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A good example from Blessed Bartolo Longo:

We have already looked at two good examples from Blessed Bartolo Longo (Pray the Rosary Daily and Deeply, Share the Rosary), yet one last good example deserves our attention before we move on to our next father and husband of heroic virtue.

The fruits of the Spirit are perfections that the Holy Spirit forms in us as “the first fruits of eternal glory (CCC 1832).” These twelve fruits listed in the tradition of the Church are charity, joy, peace, patience, kindness, goodness, generosity, gentleness, faithfulness, modesty, self-control, and chastity (Galatians 5:22-23). Nearly all of these fruits are evident in one small habit that Bartolo cultivated to combat episodes of unhealthy aggression from his wife.

At times, Bartolo’s wife would verbally attack him with harsh, unkind, and injurious words. Bartolo would remain silent as the storm raged. Once it had passed, he would kindly and lovingly admonish his wife saying, “all things pass, let us always think of heaven.”

Blessed Bartolo Longo’s focus was so fixed on the reality of earthly life within the context of eternity that he did not fall into the temptation to win arguments with his wife or feign virtue with passive aggression. Bartolo actively loved his wife during her times of weakness by waiting until the most effective moment to speak into her heart by reminding her of their shared purpose and goal: Heaven.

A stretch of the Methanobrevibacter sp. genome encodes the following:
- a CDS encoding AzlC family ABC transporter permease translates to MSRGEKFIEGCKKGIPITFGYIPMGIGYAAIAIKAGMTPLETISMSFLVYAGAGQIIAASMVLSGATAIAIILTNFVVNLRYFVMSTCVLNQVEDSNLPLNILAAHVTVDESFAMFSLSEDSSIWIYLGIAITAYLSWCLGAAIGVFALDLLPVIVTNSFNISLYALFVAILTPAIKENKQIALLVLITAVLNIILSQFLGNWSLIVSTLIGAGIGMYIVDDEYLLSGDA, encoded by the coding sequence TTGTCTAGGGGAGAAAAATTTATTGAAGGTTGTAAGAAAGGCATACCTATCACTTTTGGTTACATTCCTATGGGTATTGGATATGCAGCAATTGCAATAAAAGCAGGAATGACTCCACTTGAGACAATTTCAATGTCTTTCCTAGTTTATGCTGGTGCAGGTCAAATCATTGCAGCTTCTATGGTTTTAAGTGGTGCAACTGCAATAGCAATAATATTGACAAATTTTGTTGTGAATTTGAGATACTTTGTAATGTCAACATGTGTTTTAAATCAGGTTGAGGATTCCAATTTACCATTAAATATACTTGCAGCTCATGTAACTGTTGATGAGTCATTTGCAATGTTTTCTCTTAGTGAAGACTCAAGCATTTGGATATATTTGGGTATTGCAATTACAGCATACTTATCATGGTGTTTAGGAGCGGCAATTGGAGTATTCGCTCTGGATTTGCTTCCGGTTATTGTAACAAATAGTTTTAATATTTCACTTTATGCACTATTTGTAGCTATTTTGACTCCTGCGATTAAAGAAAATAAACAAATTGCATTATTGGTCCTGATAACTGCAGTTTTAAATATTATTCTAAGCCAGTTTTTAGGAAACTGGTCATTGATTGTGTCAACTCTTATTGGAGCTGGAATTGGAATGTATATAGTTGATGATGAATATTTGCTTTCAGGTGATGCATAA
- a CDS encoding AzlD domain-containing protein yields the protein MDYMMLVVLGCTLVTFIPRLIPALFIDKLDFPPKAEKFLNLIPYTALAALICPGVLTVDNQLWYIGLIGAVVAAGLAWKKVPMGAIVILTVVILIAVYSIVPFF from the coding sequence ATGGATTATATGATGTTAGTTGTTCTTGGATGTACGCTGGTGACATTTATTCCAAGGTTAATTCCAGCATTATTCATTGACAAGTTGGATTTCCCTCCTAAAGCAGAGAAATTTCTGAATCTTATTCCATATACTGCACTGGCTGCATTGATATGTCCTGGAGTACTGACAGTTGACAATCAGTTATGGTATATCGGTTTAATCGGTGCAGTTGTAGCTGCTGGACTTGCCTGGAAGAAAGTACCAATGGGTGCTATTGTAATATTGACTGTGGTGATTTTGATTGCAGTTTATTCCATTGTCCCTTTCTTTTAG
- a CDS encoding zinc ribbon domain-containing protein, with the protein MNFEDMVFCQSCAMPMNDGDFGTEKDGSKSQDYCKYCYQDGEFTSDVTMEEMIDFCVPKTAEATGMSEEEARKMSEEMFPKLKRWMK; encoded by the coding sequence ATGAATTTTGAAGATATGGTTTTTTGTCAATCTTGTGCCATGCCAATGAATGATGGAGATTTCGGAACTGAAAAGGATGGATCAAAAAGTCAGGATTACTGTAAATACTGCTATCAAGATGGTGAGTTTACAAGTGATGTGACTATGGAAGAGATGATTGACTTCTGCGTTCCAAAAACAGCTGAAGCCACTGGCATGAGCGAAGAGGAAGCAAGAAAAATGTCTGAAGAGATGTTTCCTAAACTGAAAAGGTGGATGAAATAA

The earthly bodies of Blessed Bartolo Longo and his wife Countess Marianna de Fusco rest side by side, entombed in the crypt of the Basilica of the Holy Rosary in New Pompeii.

How will I apply this? (The Challenge):

Step 1: At the end of each day, I will prayerfully examine my actions and my heart by asking: “God, where today did I lose sight of the eternal purpose and goal of Heaven that I share with others? Please show me this truth in my relationship with my wife and then in my relationships with all others.”

Step 2: As I reflect on these moments where I neglected the bigger picture and therefore fell into a distorted view of the smaller picture, I will look acutely for those instances where silence would have been the better choice and where a few loving words at the opportune time would have had a greater impact.

Step 3: I will follow-up by asking: “God, how can I do better tomorrow to authentically live this shared purpose and goal of Heaven with others? Please prepare me for greater love in my relationship with my wife and then in my relationships with all others.”

Some possible results:

  • I may take greater care in my night prayer – enriching my prayer life in new ways.
  • I may become more keenly aware of my faults and failings – increasing my ability to accurately repent of my sins and seek reconciliation with God and others.
  • I may better notice opportunities for loving silence and effective moments for well-placed words as they occur – experiencing a greater freedom to love others well throughout each day.

Blessed Bartolo Longo, pray for us!